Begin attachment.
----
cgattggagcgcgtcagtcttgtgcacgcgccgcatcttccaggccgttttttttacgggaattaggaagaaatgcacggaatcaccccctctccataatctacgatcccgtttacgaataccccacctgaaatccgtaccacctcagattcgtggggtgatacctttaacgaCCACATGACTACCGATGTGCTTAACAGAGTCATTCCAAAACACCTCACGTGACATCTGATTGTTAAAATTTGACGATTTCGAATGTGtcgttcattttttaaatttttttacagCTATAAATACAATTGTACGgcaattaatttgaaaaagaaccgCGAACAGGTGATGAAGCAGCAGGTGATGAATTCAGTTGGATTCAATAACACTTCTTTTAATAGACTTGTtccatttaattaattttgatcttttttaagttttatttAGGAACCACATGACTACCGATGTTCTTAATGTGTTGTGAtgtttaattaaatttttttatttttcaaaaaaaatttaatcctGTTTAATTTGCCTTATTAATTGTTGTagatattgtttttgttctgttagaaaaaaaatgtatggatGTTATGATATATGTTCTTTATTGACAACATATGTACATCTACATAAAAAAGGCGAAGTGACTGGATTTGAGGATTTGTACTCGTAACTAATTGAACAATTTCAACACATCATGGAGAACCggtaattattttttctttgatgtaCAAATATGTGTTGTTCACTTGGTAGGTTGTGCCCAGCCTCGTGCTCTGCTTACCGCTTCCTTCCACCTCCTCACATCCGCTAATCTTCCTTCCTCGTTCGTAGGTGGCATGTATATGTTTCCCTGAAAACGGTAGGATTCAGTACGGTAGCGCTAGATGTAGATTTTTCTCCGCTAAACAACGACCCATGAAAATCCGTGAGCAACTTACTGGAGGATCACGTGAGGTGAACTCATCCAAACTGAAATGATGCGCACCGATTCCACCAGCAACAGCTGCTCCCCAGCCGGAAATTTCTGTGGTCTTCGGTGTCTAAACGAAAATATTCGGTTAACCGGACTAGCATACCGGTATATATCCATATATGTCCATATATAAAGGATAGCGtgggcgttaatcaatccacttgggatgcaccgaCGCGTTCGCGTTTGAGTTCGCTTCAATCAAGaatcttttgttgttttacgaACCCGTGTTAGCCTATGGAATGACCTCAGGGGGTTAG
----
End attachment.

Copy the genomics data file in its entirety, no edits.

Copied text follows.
cgattggagcgcgtcagtcttgtgcacgcgccgcatcttccaggccgttttttttacgggaattaggaagaaatgcacggaatcaccccctctccataatctacgatcccgtttacgaataccccacctgaaatccgtaccacctcagattcgtggggtgatacctttaacgaCCACATGACTACCGATGTGCTTAACAGAGTCATTCCAAAACACCTCACGTGACATCTGATTGTTAAAATTTGACGATTTCGAATGTGtcgttcattttttaaatttttttacagCTATAAATACAATTGTACGgcaattaatttgaaaaagaaccgCGAACAGGTGATGAAGCAGCAGGTGATGAATTCAGTTGGATTCAATAACACTTCTTTTAATAGACTTGTtccatttaattaattttgatcttttttaagttttatttAGGAACCACATGACTACCGATGTTCTTAATGTGTTGTGAtgtttaattaaatttttttatttttcaaaaaaaatttaatcctGTTTAATTTGCCTTATTAATTGTTGTagatattgtttttgttctgttagaaaaaaaatgtatggatGTTATGATATATGTTCTTTATTGACAACATATGTACATCTACATAAAAAAGGCGAAGTGACTGGATTTGAGGATTTGTACTCGTAACTAATTGAACAATTTCAACACATCATGGAGAACCggtaattattttttctttgatgtaCAAATATGTGTTGTTCACTTGGTAGGTTGTGCCCAGCCTCGTGCTCTGCTTACCGCTTCCTTCCACCTCCTCACATCCGCTAATCTTCCTTCCTCGTTCGTAGGTGGCATGTATATGTTTCCCTGAAAACGGTAGGATTCAGTACGGTAGCGCTAGATGTAGATTTTTCTCCGCTAAACAACGACCCATGAAAATCCGTGAGCAACTTACTGGAGGATCACGTGAGGTGAACTCATCCAAACTGAAATGATGCGCACCGATTCCACCAGCAACAGCTGCTCCCCAGCCGGAAATTTCTGTGGTCTTCGGTGTCTAAACGAAAATATTCGGTTAACCGGACTAGCATACCGGTATATATCCATATATGTCCATATATAAAGGATAGCGtgggcgttaatcaatccacttgggatgcaccgaCGCGTTCGCGTTTGAGTTCGCTTCAATCAAGaatcttttgttgttttacgaACCCGTGTTAGCCTATGGAATGACCTCAGGGGGTTAG